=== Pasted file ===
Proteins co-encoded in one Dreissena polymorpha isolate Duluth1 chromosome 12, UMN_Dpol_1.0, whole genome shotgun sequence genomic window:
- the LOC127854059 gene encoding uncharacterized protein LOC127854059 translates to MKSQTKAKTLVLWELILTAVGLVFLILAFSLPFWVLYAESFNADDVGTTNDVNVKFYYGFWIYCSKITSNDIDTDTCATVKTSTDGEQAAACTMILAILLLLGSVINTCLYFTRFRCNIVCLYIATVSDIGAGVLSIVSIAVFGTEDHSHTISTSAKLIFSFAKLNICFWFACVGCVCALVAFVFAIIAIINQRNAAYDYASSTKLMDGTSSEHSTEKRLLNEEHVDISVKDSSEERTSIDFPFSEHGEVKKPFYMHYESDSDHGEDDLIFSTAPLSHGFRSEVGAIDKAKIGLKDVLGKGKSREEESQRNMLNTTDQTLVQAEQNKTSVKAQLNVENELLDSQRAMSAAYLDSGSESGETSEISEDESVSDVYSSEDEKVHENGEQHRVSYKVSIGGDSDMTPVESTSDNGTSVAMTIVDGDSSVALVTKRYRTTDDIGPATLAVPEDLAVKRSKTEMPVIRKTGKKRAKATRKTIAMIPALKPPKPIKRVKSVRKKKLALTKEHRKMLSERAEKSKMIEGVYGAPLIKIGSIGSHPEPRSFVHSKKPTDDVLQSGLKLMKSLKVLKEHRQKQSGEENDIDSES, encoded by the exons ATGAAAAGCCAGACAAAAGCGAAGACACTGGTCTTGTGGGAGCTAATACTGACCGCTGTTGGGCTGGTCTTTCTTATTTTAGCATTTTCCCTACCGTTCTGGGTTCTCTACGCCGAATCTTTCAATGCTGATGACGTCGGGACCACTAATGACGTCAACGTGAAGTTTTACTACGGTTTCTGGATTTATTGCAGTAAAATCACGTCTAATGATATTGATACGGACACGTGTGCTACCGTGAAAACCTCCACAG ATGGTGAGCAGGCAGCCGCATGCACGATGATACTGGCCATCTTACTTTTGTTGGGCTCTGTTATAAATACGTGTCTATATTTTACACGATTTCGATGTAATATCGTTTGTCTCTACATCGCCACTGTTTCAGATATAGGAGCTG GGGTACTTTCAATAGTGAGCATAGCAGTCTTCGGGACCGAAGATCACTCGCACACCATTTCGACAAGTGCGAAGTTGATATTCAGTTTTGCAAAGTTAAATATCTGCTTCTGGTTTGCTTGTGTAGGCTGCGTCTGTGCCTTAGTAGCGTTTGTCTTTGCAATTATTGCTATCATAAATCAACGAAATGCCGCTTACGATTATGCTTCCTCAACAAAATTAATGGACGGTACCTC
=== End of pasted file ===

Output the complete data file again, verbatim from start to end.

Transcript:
Proteins co-encoded in one Dreissena polymorpha isolate Duluth1 chromosome 12, UMN_Dpol_1.0, whole genome shotgun sequence genomic window:
- the LOC127854059 gene encoding uncharacterized protein LOC127854059 translates to MKSQTKAKTLVLWELILTAVGLVFLILAFSLPFWVLYAESFNADDVGTTNDVNVKFYYGFWIYCSKITSNDIDTDTCATVKTSTDGEQAAACTMILAILLLLGSVINTCLYFTRFRCNIVCLYIATVSDIGAGVLSIVSIAVFGTEDHSHTISTSAKLIFSFAKLNICFWFACVGCVCALVAFVFAIIAIINQRNAAYDYASSTKLMDGTSSEHSTEKRLLNEEHVDISVKDSSEERTSIDFPFSEHGEVKKPFYMHYESDSDHGEDDLIFSTAPLSHGFRSEVGAIDKAKIGLKDVLGKGKSREEESQRNMLNTTDQTLVQAEQNKTSVKAQLNVENELLDSQRAMSAAYLDSGSESGETSEISEDESVSDVYSSEDEKVHENGEQHRVSYKVSIGGDSDMTPVESTSDNGTSVAMTIVDGDSSVALVTKRYRTTDDIGPATLAVPEDLAVKRSKTEMPVIRKTGKKRAKATRKTIAMIPALKPPKPIKRVKSVRKKKLALTKEHRKMLSERAEKSKMIEGVYGAPLIKIGSIGSHPEPRSFVHSKKPTDDVLQSGLKLMKSLKVLKEHRQKQSGEENDIDSES, encoded by the exons ATGAAAAGCCAGACAAAAGCGAAGACACTGGTCTTGTGGGAGCTAATACTGACCGCTGTTGGGCTGGTCTTTCTTATTTTAGCATTTTCCCTACCGTTCTGGGTTCTCTACGCCGAATCTTTCAATGCTGATGACGTCGGGACCACTAATGACGTCAACGTGAAGTTTTACTACGGTTTCTGGATTTATTGCAGTAAAATCACGTCTAATGATATTGATACGGACACGTGTGCTACCGTGAAAACCTCCACAG ATGGTGAGCAGGCAGCCGCATGCACGATGATACTGGCCATCTTACTTTTGTTGGGCTCTGTTATAAATACGTGTCTATATTTTACACGATTTCGATGTAATATCGTTTGTCTCTACATCGCCACTGTTTCAGATATAGGAGCTG GGGTACTTTCAATAGTGAGCATAGCAGTCTTCGGGACCGAAGATCACTCGCACACCATTTCGACAAGTGCGAAGTTGATATTCAGTTTTGCAAAGTTAAATATCTGCTTCTGGTTTGCTTGTGTAGGCTGCGTCTGTGCCTTAGTAGCGTTTGTCTTTGCAATTATTGCTATCATAAATCAACGAAATGCCGCTTACGATTATGCTTCCTCAACAAAATTAATGGACGGTACCTC